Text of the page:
Publications by authors named "José G Peñaloza-González"

2 Publications

  • Page 1 of 1

Extremely Low-Frequency Magnetic Fields and the Risk of Childhood B-Lineage Acute Lymphoblastic Leukemia in a City With High Incidence of Leukemia and Elevated Exposure to ELF Magnetic Fields.

Bioelectromagnetics 2020 Dec 23;41(8):581-597. Epub 2020 Sep 23.

Unidad de Investigación Médica en Epidemiología Clínica, Unidad Médica de Alta Especialidad (UMAE), Hospital de Pediatría, Centro Médico Nacional (CMN) "Siglo XXI," Instituto Mexicano del Seguro Social (IMSS), Mexico City, Mexico.

It is important to study the relationship between extremely low-frequency magnetic fields (ELF-MFs) and childhood leukemia, particularly in locations with a high incidence of this neoplasm in children and an elevated exposure to ELF-MF, such as Mexico City. The aim was to investigate the association between ELF-MF exposure and the risk of B-lineage acute lymphoblastic leukemia (B-ALL). A case-control study was conducted in Mexico City during the period from 2010 to 2011. Residential 24-h ELF-MF measurements were obtained for 290 incident B-ALL patients and 407 controls, aged less than 16 years. Controls were frequency-matched by sex, age (±18 months), and health institution. The adjusted odds ratios (aOR) and 95% confidence intervals (CIs) were calculated. ELF-MF exposure at <0.2 μT was used to define the reference group. ELF-MF exposure at ≥0.3 μT was observed in 11.3% of the controls. Different ELF-MF intensity cutoff values were used to define the highest exposure category; the highest exposure category for each cutoff value was associated with an increased risk of B-ALL compared with the corresponding lower exposure categories. The aORs were as follows: ≥0.2 μT = 1.26 (95% CI: 0.84-1.89); ≥0.3 μT = 1.53 (95% CI: 0.95-2.48); ≥0.4 μT = 1.87 (95% CI: 1.04-3.35); ≥0.5 μT = 1.80 (95% CI 0.95-3.44); ≥0.6 μT = 2.32 (95% CI: 1.10-4.93). ELF-MF exposure as a continuous variable (per 0.2 μT intervals) was associated with B-ALL risk (aOR = 1.06; 95% CI: 1.01-1.12). In the present study, the proportion of children exposed to ≥0.3 μT is among the highest reported worldwide. Additionally, an ELF-MF exposure ≥0.4 μT may be associated with the risk of B-ALL. Bioelectromagnetics. © 2020 Bioelectromagnetics Society.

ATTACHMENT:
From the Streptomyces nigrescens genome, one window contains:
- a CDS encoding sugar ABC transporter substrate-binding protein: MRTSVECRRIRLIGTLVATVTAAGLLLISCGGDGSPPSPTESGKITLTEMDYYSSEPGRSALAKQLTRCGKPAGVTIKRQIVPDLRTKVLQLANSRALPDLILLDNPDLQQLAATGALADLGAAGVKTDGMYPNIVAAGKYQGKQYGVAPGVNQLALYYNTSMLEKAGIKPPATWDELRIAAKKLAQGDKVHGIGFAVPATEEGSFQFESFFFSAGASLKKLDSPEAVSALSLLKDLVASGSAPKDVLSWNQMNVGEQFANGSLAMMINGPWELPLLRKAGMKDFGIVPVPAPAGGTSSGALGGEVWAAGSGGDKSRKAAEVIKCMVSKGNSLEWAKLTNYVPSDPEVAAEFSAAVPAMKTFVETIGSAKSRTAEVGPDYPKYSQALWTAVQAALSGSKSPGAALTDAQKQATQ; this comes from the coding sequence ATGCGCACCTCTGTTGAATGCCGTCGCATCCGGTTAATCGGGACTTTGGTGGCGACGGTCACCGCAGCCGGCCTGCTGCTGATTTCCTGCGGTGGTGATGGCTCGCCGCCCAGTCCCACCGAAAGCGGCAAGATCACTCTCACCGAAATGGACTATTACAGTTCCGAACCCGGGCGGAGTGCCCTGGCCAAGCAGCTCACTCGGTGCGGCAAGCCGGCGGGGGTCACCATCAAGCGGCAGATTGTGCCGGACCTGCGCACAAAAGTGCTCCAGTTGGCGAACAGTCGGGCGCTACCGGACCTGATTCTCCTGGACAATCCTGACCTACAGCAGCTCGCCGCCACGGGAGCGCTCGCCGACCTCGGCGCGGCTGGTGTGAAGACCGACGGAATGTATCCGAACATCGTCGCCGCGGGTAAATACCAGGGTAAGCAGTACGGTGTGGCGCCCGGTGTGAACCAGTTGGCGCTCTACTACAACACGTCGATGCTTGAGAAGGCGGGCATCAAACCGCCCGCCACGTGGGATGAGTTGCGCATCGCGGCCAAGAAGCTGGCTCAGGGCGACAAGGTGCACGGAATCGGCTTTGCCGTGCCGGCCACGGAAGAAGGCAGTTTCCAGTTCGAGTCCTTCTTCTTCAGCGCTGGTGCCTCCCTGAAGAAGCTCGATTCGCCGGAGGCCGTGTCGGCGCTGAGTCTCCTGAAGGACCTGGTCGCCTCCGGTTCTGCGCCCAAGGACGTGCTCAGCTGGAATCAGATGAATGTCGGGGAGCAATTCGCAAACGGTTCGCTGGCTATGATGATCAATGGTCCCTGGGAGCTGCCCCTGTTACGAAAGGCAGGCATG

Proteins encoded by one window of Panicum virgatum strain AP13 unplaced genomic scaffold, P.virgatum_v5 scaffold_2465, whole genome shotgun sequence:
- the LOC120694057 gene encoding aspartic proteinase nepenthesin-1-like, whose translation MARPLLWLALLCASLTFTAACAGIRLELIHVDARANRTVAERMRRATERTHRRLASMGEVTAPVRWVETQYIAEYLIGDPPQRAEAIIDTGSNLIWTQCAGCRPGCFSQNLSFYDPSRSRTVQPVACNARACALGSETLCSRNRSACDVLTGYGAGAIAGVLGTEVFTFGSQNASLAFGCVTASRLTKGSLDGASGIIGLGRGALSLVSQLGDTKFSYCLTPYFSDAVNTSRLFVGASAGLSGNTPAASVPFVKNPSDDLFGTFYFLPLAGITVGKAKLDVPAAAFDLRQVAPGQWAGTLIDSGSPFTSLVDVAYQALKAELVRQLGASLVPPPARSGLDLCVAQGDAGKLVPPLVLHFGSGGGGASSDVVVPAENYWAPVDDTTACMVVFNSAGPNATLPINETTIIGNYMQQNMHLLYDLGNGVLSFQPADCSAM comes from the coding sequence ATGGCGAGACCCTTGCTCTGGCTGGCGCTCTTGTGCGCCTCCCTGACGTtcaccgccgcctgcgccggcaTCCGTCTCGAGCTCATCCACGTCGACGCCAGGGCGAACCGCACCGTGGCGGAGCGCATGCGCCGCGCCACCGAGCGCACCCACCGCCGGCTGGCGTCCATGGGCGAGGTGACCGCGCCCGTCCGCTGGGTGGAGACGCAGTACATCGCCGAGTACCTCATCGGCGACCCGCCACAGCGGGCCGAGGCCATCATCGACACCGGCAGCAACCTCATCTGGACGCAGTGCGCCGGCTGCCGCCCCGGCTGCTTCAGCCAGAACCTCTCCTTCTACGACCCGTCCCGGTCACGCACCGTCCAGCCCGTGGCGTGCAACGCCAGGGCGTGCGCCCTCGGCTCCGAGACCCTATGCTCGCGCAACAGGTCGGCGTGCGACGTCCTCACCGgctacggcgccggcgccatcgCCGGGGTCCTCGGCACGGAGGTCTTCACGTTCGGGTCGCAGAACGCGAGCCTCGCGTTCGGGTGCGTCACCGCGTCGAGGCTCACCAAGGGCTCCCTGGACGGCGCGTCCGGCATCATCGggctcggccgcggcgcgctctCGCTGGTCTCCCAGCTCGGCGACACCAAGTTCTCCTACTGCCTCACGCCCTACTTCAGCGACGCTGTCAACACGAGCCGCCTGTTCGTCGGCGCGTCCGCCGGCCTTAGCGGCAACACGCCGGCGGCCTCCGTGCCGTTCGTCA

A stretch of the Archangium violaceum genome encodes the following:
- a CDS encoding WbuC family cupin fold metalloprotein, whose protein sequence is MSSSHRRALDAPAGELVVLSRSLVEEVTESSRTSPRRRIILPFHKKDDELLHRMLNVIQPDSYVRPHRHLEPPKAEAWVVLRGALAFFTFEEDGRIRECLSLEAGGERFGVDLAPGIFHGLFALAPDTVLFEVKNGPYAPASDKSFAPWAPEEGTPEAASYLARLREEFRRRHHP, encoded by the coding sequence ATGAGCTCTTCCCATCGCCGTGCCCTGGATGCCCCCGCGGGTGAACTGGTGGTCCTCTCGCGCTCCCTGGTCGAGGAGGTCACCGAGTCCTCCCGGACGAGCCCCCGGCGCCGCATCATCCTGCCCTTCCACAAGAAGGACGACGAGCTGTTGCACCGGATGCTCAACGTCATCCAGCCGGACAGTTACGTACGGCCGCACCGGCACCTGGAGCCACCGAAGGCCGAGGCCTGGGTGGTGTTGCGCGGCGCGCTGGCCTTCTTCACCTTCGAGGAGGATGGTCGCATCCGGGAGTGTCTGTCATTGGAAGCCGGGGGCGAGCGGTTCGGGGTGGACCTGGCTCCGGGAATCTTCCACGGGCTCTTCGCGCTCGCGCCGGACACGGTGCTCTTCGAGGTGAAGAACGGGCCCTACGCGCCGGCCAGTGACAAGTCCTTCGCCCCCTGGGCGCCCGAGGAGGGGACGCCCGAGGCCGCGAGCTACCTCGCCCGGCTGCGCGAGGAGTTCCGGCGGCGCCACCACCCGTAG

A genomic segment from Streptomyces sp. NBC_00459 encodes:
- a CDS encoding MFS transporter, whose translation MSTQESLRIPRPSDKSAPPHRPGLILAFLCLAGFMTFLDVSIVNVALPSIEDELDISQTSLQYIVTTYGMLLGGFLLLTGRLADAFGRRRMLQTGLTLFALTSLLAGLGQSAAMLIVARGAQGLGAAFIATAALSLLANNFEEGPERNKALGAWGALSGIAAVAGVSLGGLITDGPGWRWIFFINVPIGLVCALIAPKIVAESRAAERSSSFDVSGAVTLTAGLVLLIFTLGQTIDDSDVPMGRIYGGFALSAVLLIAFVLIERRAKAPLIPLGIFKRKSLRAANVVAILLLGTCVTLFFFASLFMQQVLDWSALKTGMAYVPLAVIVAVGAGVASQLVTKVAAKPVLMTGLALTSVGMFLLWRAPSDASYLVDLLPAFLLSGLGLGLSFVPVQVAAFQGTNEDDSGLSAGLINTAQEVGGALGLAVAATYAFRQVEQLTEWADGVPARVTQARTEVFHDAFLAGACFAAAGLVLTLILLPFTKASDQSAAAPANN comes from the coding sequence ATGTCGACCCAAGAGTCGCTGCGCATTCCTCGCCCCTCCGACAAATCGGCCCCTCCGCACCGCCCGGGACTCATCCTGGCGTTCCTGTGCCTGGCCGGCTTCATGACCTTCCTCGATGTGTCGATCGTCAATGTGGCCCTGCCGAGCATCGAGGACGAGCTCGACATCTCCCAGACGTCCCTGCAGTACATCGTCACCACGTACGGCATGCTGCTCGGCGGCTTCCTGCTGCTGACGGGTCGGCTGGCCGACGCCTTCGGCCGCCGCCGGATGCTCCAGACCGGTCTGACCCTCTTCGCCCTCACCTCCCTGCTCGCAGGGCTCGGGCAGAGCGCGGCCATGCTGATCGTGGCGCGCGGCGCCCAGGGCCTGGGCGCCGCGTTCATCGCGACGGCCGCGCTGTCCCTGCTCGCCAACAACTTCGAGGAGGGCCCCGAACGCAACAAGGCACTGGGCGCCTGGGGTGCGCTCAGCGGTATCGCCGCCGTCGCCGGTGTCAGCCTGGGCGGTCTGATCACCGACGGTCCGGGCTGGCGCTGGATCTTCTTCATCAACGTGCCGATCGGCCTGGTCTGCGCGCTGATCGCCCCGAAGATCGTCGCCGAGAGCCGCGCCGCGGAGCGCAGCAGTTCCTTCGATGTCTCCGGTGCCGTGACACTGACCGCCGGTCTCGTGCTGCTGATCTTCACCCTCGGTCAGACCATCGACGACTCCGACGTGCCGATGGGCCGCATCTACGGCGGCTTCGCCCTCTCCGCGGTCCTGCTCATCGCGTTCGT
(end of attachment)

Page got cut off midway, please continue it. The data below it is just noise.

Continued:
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http://dx.doi.org/10.1002/bem.22295DOI Listing
December 2020

Safety and efficacy of step-down to oral outpatient treatment versus inpatient antimicrobial treatment in pediatric cancer patients with febrile neutropenia: A noninferiority multicenter randomized clinical trial.

Pediatr Blood Cancer 2020 06 20;67(6):e28251. Epub 2020 Mar 20.

Oncology Department, Instituto Nacional de Pediatría, Mexico City, Mexico.

Background: It has been suggested that low-risk febrile neutropenia (FN) episodes can be treated in a step-down manner in the outpatient setting. This recommendation has been limited to implementation in middle-income countries due to concerns about infrastructure and lack of trained personnel. We aimed to determine whether early step-down to oral antimicrobial outpatient treatment is not inferior in safety and efficacy to inpatient intravenous treatment in children with low-risk FN.

Procedure: A noninferiority randomized controlled clinical trial was conducted in three hospitals in Mexico City. Low-risk FN was identified in children younger than 18 years. After 48 to 72 hours of intravenous treatment, children were randomly allocated to receive outpatient oral treatment (experimental arm, cefixime) or to continue inpatient treatment (standard of care, cefepime). Daily monitoring was performed until neutropenia resolution. The presence of any unfavorable clinical outcome was the endpoint of interest. We performed a noninferiority test for comparison of proportions.

Results: We identified 1237 FN episodes; 117 cases were randomized: 60 to the outpatient group and 57 for continued inpatient treatment. Of the FN episodes, 100% in the outpatient group and 93% in the inpatient group had a favorable outcome (P < 0.001). The mean duration of antibiotics was 4.1 days (SD 2.5; 95% CI, 3.4-4.8 days) in the outpatient group and 4.4 days (SD 2.5; 95% CI, 3.7-5.0 days) in the inpatient group (P = 0.70).

Conclusions: In our population, step-down oral outpatient treatment of low-risk FN was as safe and effective as inpatient intravenous treatment. Clinical Trials Identifier: NCT04000711.
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http://dx.doi.org/10.1002/pbc.28251DOI Listing
June 2020